Steve Szebenyi, an only child, tried for 10 years to sponsor his parents in Hungary so they could live out the rest of their years with him in his Toronto home.
But Canadian immigration officials rejected the application, on the grounds that his mother, Gizella Szebenyi, has Type 2 diabetes. Mrs. Szebenyi, who was 61 when the application process began, was able to compensate through her diet for the fact that her body does not produce enough insulin. Now 73, she still does not use insulin or any other medication, and has never sought medical treatment.
Immigration officers, however, ruled that she could be expected to cause an excessive demand on Canada's health-care system, defined as needing more than $15,000 worth of care over five years. They also turned down Mr. Szebenyi's father, because of his wife's condition.
"My mother has never needed any medical attention. I believe my family has been very badly treated by immigration officials," said Mr. Szebenyi, 50. "We didn't do anything wrong. She has been discriminated against, her rights trampled on. Isn't the Charter supposed to offer equal benefits to all?"
He immigrated to Toronto from Hungary 15 years ago, and launched an application to sponsor his parents in 1993. They came as visitors in 1996, and left eight years later after their bid for permanent residency was rejected.
The Szebenyi case illustrates a contentious area of immigration screening: How do officials decide which diseases are acceptable, and which are kept out?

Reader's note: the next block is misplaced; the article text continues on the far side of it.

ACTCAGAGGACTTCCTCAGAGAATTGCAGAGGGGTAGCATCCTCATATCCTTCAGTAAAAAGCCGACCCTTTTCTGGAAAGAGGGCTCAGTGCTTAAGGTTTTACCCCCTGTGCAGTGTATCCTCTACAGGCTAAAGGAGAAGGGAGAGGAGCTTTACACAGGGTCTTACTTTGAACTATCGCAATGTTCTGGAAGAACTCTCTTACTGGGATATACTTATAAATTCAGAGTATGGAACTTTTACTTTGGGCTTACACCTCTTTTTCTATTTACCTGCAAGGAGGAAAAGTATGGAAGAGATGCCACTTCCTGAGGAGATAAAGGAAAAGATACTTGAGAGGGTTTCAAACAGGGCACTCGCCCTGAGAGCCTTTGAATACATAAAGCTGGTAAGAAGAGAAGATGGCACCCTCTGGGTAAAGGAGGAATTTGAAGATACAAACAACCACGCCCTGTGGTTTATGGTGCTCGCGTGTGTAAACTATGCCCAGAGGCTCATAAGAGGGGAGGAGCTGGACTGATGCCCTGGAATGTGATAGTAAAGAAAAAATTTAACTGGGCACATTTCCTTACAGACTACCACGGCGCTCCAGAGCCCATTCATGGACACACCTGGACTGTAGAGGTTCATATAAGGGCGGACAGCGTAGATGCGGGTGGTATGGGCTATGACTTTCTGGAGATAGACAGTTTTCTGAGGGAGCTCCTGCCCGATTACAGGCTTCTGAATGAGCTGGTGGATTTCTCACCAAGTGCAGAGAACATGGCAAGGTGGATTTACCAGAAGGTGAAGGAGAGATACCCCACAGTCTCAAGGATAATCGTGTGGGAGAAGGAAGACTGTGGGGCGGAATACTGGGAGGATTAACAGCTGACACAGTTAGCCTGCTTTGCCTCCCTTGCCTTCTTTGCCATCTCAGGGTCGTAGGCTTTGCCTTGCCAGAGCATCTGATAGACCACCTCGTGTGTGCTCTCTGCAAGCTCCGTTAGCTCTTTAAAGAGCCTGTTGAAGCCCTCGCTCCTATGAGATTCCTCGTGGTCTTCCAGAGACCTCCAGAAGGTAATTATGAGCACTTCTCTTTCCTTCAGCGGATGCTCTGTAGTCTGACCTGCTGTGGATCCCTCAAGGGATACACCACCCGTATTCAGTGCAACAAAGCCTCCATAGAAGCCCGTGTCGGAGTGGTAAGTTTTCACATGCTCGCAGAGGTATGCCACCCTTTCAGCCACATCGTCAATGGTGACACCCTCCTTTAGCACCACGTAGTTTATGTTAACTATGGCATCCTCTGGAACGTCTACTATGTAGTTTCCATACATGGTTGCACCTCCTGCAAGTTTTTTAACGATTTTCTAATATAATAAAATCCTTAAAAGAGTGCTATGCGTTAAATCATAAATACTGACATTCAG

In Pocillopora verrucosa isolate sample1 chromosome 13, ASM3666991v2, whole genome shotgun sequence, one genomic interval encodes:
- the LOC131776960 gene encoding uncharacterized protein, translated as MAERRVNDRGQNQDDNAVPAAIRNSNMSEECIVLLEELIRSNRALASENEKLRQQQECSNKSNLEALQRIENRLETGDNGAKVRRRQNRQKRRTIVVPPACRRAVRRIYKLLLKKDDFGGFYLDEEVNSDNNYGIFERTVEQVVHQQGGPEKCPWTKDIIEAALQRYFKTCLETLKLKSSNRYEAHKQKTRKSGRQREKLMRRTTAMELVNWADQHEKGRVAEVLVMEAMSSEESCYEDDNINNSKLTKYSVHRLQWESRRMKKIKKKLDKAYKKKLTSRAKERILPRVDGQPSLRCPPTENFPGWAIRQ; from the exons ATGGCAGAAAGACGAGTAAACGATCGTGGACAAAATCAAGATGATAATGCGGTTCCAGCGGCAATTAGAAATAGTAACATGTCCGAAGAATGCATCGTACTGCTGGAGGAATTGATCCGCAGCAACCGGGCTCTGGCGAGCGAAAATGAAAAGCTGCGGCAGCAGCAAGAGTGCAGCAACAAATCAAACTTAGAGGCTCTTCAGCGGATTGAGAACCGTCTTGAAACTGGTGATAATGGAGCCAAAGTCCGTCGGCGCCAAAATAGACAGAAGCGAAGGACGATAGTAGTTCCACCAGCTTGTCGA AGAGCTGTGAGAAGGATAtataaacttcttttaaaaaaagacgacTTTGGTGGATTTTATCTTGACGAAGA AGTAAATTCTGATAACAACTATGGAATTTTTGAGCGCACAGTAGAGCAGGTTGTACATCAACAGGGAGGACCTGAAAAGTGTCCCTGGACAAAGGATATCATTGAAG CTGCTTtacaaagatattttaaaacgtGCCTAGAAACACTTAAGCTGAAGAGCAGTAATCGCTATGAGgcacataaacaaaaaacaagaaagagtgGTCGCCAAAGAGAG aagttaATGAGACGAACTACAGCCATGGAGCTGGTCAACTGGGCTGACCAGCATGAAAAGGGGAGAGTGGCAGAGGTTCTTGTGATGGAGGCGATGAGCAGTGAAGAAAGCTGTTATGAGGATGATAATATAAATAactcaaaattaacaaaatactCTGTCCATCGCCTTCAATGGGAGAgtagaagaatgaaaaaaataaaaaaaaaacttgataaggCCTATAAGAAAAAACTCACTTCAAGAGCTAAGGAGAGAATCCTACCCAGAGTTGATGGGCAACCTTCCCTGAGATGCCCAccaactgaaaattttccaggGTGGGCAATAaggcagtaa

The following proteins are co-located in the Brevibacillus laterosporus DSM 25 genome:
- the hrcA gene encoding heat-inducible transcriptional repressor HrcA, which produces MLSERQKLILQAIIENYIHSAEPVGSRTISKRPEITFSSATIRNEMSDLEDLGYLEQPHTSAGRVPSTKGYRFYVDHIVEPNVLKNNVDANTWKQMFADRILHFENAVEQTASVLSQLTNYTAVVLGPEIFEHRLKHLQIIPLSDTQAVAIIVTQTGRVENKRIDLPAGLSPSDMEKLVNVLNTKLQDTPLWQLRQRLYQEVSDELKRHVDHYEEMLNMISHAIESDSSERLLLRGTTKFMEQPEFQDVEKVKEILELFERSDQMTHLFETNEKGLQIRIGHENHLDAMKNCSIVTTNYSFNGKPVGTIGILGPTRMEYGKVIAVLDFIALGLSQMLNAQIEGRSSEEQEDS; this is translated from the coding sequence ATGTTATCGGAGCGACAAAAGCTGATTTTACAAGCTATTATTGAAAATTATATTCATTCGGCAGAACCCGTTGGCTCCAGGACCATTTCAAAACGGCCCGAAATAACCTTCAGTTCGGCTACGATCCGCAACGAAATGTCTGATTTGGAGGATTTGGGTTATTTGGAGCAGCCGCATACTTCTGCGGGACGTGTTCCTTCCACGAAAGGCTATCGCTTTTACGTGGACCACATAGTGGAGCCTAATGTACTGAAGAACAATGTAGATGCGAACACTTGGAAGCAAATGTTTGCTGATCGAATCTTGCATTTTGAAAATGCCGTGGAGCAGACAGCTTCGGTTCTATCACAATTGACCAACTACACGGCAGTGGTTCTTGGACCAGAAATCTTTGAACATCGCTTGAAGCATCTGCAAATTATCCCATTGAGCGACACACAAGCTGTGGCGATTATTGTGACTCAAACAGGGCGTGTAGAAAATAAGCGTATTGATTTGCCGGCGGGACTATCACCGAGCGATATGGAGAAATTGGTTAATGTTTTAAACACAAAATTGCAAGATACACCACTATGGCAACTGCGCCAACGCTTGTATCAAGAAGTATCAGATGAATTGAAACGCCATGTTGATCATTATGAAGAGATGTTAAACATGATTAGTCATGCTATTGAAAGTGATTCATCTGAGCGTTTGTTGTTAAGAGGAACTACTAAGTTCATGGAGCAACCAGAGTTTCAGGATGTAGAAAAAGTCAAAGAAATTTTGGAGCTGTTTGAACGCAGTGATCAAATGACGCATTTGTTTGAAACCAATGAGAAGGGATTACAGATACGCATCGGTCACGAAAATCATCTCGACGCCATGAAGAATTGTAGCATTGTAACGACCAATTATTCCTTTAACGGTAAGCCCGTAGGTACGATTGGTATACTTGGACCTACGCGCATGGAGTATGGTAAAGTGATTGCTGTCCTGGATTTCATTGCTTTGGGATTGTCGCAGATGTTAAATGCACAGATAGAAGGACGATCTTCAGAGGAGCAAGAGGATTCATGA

The answer, according to immigration lawyers, is that it can be subjective. The issue of medical screening is before the Supreme Court of Canada, and its ruling in the case, expected this year, could force Ottawa to change the law.
The Immigration and Refugee Protection Act of 2002 states that foreign nationals are inadmissible on medical grounds if their health condition is likely to be a danger to public health or safety, or might reasonably be expected to cause "excessive demand" on Canada's health or social services.
"The medical officer reviews an applicant's medical condition, considers the severity and prognosis and determines the likely health and social-service requirements for that condition," said Maria Iadinardi, a spokeswoman for Citizenship and Immigration Canada.
"Our rate of refusal on medical grounds is less than 1 per cent," she added.
Ms. Iadinardi said few foreigners with diabetes are rejected as permanent residents. The two most frequent reasons for refusal are kidney damage and vascular complications, such as coronary artery disease.
She said Mrs. Szebenyi was refused because she failed to submit to more tests. "It's up to applicants to meet requirements of the immigration act."
If Mrs. Szebenyi were an HIV-positive refugee, arguably a more serious ailment, Canada would welcome her with open arms.
And if she were the child or spouse of an immigrant, and she had the AIDS virus or any other condition, she would be allowed in. That is because refugees, as well as spouses and children sponsored by family members, are exempt from the "excessive demand" test.